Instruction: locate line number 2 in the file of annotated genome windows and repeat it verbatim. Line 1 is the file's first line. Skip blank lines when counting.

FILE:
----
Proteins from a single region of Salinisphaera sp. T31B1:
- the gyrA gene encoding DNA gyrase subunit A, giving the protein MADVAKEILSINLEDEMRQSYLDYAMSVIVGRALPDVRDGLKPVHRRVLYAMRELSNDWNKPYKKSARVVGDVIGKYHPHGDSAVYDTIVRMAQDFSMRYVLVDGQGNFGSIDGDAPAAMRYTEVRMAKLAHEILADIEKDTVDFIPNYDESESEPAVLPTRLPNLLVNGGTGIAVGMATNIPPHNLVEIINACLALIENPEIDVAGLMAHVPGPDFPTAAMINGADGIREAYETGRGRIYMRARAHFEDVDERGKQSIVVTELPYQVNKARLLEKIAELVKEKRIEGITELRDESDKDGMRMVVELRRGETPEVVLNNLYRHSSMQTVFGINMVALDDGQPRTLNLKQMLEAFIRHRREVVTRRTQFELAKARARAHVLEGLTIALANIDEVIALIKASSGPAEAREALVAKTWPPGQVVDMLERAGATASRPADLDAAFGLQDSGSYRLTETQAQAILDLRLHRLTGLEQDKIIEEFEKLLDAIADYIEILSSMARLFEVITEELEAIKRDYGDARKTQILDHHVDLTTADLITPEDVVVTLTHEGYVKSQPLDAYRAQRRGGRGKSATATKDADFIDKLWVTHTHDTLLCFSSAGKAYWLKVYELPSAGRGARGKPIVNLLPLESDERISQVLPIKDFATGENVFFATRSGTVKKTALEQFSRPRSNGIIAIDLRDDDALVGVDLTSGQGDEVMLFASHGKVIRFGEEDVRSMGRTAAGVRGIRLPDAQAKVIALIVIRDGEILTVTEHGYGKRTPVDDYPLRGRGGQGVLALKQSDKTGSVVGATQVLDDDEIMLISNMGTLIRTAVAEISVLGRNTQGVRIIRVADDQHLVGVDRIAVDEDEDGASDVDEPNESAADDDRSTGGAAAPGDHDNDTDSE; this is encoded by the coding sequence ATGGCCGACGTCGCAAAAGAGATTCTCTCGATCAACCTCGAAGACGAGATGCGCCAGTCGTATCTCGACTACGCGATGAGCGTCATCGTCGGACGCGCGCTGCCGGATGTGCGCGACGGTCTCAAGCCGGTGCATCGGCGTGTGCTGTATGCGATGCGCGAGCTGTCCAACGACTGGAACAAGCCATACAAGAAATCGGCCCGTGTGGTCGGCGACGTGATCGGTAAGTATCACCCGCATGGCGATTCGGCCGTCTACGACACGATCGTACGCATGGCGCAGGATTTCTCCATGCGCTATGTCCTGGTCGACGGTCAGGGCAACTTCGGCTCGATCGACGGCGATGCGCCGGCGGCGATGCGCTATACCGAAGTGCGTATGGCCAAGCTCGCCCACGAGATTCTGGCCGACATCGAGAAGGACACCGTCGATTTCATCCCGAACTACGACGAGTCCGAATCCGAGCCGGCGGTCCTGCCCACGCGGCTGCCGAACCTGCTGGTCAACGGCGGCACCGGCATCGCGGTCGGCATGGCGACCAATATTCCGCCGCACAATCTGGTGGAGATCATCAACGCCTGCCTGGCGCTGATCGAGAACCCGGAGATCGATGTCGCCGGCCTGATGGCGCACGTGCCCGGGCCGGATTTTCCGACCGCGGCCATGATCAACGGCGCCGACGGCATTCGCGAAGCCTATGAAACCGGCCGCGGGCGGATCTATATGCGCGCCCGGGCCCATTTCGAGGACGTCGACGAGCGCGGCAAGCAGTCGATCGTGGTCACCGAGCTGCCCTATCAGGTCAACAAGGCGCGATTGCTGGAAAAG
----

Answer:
- the gyrA gene encoding DNA gyrase subunit A, giving the protein MADVAKEILSINLEDEMRQSYLDYAMSVIVGRALPDVRDGLKPVHRRVLYAMRELSNDWNKPYKKSARVVGDVIGKYHPHGDSAVYDTIVRMAQDFSMRYVLVDGQGNFGSIDGDAPAAMRYTEVRMAKLAHEILADIEKDTVDFIPNYDESESEPAVLPTRLPNLLVNGGTGIAVGMATNIPPHNLVEIINACLALIENPEIDVAGLMAHVPGPDFPTAAMINGADGIREAYETGRGRIYMRARAHFEDVDERGKQSIVVTELPYQVNKARLLEKIAELVKEKRIEGITELRDESDKDGMRMVVELRRGETPEVVLNNLYRHSSMQTVFGINMVALDDGQPRTLNLKQMLEAFIRHRREVVTRRTQFELAKARARAHVLEGLTIALANIDEVIALIKASSGPAEAREALVAKTWPPGQVVDMLERAGATASRPADLDAAFGLQDSGSYRLTETQAQAILDLRLHRLTGLEQDKIIEEFEKLLDAIADYIEILSSMARLFEVITEELEAIKRDYGDARKTQILDHHVDLTTADLITPEDVVVTLTHEGYVKSQPLDAYRAQRRGGRGKSATATKDADFIDKLWVTHTHDTLLCFSSAGKAYWLKVYELPSAGRGARGKPIVNLLPLESDERISQVLPIKDFATGENVFFATRSGTVKKTALEQFSRPRSNGIIAIDLRDDDALVGVDLTSGQGDEVMLFASHGKVIRFGEEDVRSMGRTAAGVRGIRLPDAQAKVIALIVIRDGEILTVTEHGYGKRTPVDDYPLRGRGGQGVLALKQSDKTGSVVGATQVLDDDEIMLISNMGTLIRTAVAEISVLGRNTQGVRIIRVADDQHLVGVDRIAVDEDEDGASDVDEPNESAADDDRSTGGAAAPGDHDNDTDSE; this is encoded by the coding sequence ATGGCCGACGTCGCAAAAGAGATTCTCTCGATCAACCTCGAAGACGAGATGCGCCAGTCGTATCTCGACTACGCGATGAGCGTCATCGTCGGACGCGCGCTGCCGGATGTGCGCGACGGTCTCAAGCCGGTGCATCGGCGTGTGCTGTATGCGATGCGCGAGCTGTCCAACGACTGGAACAAGCCATACAAGAAATCGGCCCGTGTGGTCGGCGACGTGATCGGTAAGTATCACCCGCATGGCGATTCGGCCGTCTACGACACGATCGTACGCATGGCGCAGGATTTCTCCATGCGCTATGTCCTGGTCGACGGTCAGGGCAACTTCGGCTCGATCGACGGCGATGCGCCGGCGGCGATGCGCTATACCGAAGTGCGTATGGCCAAGCTCGCCCACGAGATTCTGGCCGACATCGAGAAGGACACCGTCGATTTCATCCCGAACTACGACGAGTCCGAATCCGAGCCGGCGGTCCTGCCCACGCGGCTGCCGAACCTGCTGGTCAACGGCGGCACCGGCATCGCGGTCGGCATGGCGACCAATATTCCGCCGCACAATCTGGTGGAGATCATCAACGCCTGCCTGGCGCTGATCGAGAACCCGGAGATCGATGTCGCCGGCCTGATGGCGCACGTGCCCGGGCCGGATTTTCCGACCGCGGCCATGATCAACGGCGCCGACGGCATTCGCGAAGCCTATGAAACCGGCCGCGGGCGGATCTATATGCGCGCCCGGGCCCATTTCGAGGACGTCGACGAGCGCGGCAAGCAGTCGATCGTGGTCACCGAGCTGCCCTATCAGGTCAACAAGGCGCGATTGCTGGAAAAG